There is much debate over when the first music video was made, with some claiming they date as far back as the 1920s. However, it was in the 1980s and ’90s that music videos really became a regular part of pop culture. Now, the makers of the popular app djay have brought us vjay. It gives you the opportunity to wow your friends by creating and mixing your own music video mashups similar to how a DJ (at least good ones) combine two songs.
If you’re looking for a new way to spice up your parties, will vjay provide the best party entertainment since the days that MTV actually played music videos? Read on to find out my thoughts.
Simple and Easy to Learn
One of the first things I noticed about vjay is how easy the interface looks when you load it up. While there is a learning curve, unlike many apps that are used for working with video, the layout and features are pretty self-explanatory. Let me first clarify so there’s no confusion — vjay is not meant for video editing in the traditional sense. If you’re looking for that you can see my past review of Avid Studio.
Even if you’re not familiar with apps like this you can figure out most of the inner workings in less than an hour simply by tapping and exploring the different buttons. The developers have even tried to point you in the right direction with simple touches like having the media buttons flash at startup. However, if you’re someone who prefers to read first and then get your hands dirty, just tap the cogwheel in the center of the screen and scroll down to the help section for a more in-depth explanation of how vjay works.
To get started, you’ll need to import a song or video file. For music, you can choose from any song you own or just use the audio already included in a video. The choices available for video footage are a little more extensive. Record your own using the iPad’s camera or import a video file you own, download a music video from the iTunes store right from the app, or choose from the vjay library. The preloaded library consists of one music video, five high-quality video footage clips and four visual loops.
On either side of the bottom of the screen you’ll see the media you’ve chosen to combine in the preview windows. The audio you’ve chosen is displayed in a very useful wave form making it easy for the editing you’re about to do. Once you’ve picked out your media, it’s time to mix, effect and mash it up into one crazy creative work of art.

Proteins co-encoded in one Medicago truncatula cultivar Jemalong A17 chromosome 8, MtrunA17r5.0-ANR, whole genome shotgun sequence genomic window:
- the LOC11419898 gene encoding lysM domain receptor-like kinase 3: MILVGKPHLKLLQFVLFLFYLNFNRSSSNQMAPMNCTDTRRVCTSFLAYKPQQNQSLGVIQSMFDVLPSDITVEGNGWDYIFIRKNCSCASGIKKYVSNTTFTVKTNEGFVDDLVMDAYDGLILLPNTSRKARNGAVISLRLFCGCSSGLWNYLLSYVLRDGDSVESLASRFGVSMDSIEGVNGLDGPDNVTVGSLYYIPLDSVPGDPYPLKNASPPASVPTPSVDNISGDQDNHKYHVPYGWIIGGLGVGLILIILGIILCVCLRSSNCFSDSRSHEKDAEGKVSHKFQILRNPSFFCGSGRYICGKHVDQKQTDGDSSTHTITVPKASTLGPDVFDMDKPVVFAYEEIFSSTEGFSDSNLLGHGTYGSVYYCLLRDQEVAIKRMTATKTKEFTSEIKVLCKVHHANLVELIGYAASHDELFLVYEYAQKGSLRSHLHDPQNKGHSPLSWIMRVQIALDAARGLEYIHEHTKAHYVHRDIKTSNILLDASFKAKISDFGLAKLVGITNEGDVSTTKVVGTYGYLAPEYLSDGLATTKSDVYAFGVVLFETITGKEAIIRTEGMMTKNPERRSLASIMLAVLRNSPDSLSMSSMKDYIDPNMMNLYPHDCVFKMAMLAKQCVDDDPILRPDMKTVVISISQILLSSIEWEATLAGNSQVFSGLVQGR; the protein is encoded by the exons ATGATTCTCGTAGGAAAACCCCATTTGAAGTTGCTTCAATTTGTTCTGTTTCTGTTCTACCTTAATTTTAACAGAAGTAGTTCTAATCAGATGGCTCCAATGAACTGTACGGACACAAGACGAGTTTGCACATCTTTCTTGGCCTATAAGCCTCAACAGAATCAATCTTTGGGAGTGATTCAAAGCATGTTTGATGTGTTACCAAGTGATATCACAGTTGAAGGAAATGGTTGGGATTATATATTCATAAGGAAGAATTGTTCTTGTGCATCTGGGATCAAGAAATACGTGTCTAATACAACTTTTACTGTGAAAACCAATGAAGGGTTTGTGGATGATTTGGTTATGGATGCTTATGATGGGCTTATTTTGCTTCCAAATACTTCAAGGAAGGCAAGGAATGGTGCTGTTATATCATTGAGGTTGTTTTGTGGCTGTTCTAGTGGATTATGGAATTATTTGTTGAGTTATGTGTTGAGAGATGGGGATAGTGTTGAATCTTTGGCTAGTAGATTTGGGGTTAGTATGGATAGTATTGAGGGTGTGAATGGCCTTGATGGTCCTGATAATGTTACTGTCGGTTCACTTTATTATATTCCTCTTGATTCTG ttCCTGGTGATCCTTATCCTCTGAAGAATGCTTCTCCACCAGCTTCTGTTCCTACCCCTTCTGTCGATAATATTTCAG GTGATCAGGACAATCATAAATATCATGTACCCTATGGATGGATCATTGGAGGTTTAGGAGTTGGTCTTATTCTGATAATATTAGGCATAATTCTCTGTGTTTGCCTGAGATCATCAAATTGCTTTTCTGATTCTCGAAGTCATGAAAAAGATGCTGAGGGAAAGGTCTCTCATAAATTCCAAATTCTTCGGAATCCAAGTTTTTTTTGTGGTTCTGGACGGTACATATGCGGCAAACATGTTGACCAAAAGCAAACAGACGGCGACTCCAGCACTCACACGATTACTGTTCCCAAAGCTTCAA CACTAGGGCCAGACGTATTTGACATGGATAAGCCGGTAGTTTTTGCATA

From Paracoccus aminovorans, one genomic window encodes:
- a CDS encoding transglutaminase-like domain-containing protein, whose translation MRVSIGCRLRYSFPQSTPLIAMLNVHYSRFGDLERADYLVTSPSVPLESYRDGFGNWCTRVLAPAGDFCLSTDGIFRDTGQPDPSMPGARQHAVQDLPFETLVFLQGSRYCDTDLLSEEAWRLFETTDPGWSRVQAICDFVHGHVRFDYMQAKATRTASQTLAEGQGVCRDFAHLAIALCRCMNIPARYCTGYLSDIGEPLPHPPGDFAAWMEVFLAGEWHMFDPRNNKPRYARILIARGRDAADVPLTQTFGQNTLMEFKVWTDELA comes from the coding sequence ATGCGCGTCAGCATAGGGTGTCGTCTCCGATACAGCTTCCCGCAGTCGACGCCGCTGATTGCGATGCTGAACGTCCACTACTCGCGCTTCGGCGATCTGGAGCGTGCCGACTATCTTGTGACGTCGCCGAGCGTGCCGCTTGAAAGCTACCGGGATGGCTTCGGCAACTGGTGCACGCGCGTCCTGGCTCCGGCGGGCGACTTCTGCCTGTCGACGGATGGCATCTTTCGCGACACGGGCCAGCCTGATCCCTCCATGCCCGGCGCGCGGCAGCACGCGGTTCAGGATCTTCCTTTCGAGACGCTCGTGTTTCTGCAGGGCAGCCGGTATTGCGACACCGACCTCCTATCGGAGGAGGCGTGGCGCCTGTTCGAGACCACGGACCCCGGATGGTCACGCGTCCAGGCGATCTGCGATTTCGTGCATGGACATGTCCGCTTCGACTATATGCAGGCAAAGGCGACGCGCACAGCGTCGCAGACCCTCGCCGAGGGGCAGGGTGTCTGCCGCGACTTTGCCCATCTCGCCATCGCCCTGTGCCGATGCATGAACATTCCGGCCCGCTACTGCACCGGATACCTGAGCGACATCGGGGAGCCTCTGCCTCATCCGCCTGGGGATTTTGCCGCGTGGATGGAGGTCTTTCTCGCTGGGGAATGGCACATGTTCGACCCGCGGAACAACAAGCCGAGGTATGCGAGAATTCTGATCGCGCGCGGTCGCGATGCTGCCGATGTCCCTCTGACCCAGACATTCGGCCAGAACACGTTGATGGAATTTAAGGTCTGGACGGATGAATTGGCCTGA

To mix audio and video separately, tap the cogwheel and turn on the split audio/video option.
The controls in the bottom middle are used for transitioning between video or audio clips. Your options for transitions are cube, swap, mosaic, blend, grid and push. The wheel in the center gives you precision control over transitions, or just tap the arrow on either side to do it automatically. There are also four different effects you can use on a clip including strobe, fisheye, twirl and crush. Each of these transitions and effects adds a fun touch to your music video concoction.
Auto transitions are set at 3 seconds to start, but you can change the length in the settings.
Spin It Like A VJ
The transitions and effects are fun, but we’ve all seen that before in typical video editing software like iMovie. It’s the VJ specific elements that make this app stand out. First off, you can “scratch” the viewer or preview window to get an effect like you would when a DJ scratches a record. Next, you can loop a section by choosing either 1/2 beat, 1 beat, 2 beats or 4 beats to loop. Also, use the set button to pick a cue point then tap the button next to it to return to the point you chose.
Tap the button that looks like a finger pointing to bring up more features to sync the beats per measure between the two songs, change your equalizer settings and get more control over scratching using buttons like reverse, slice and slow-mo. There is also an option that gives you more control over the placement of effects using a touch activated axis.
Press sync multiple times in the beats per minute menu to shift an audio track by 1/2 beat each time.
Vjay has the ability to output to a TV using HDMI or wirelessly over Apple TV. You can also preview the next song in headphones like a DJ would, using a split audio output adapter. If you really want to go all out, then the developers suggest attaching a MIDI controller to implement more advanced techniques. Vjay works with the Numark iDJ Live controller as well.
More Fun Than Substance
Before I finish, there are a couple of major features lacking that I should mention. First, the app doesn’t appear to support 1080P HD footage. Also, there is no way to edit or add to a recorded mix, so if you don’t get it the way you want it the first time you have to start all over again. Lastly, it would be nice to be able to share to your social networks from the app. Currently, you must share a file to your camera roll and then export from there.
Overall, the vjay app is very fun, but at this point I would say it’s more entertaining than anything else. With a current price tag of $9.99 (introductory 50% off sale) it may not be worth it to most hobbyists. However, I can see this app becoming even more fun and valuable if the developers continue to update and add more effects and transitions in the future. Right now it definitely allows for a new form of artistic expression using the iPad.
What do you think? Does vjay appeal to you and, if so, what feature excites you the most?